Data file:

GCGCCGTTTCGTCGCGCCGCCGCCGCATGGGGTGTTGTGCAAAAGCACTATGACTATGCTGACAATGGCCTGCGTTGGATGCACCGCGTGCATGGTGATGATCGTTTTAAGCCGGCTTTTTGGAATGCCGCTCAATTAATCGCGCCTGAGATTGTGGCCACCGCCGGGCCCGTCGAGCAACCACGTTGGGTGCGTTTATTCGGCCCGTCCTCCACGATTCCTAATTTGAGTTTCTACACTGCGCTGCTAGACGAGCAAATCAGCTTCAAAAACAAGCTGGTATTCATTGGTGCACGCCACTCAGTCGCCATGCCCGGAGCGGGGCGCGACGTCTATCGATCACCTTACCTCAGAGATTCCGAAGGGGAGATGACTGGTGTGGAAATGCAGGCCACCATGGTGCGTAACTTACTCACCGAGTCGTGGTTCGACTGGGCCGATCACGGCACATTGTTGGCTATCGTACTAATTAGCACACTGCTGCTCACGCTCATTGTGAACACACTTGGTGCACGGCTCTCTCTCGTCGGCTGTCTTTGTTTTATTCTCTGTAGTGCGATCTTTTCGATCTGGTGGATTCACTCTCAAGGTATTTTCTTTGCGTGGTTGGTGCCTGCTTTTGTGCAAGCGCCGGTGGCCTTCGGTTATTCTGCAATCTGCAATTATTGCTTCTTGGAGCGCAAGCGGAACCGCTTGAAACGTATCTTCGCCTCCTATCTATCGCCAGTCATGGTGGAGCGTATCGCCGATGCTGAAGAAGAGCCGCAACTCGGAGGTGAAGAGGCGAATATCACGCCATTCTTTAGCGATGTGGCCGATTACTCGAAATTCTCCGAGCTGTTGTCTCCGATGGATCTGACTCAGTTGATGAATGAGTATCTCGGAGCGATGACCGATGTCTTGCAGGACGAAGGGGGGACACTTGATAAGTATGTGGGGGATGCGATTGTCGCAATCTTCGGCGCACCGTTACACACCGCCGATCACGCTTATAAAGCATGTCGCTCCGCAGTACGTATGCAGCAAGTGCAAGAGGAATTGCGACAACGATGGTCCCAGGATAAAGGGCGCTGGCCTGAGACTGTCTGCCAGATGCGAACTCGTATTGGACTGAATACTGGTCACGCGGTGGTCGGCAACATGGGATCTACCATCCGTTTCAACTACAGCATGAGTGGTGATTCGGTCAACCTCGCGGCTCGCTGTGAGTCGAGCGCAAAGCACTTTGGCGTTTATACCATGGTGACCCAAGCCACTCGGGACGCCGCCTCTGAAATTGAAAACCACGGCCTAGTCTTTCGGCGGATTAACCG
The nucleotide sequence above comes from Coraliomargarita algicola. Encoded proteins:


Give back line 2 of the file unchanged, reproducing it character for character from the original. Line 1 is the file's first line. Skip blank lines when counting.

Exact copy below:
The nucleotide sequence above comes from Coraliomargarita algicola. Encoded proteins: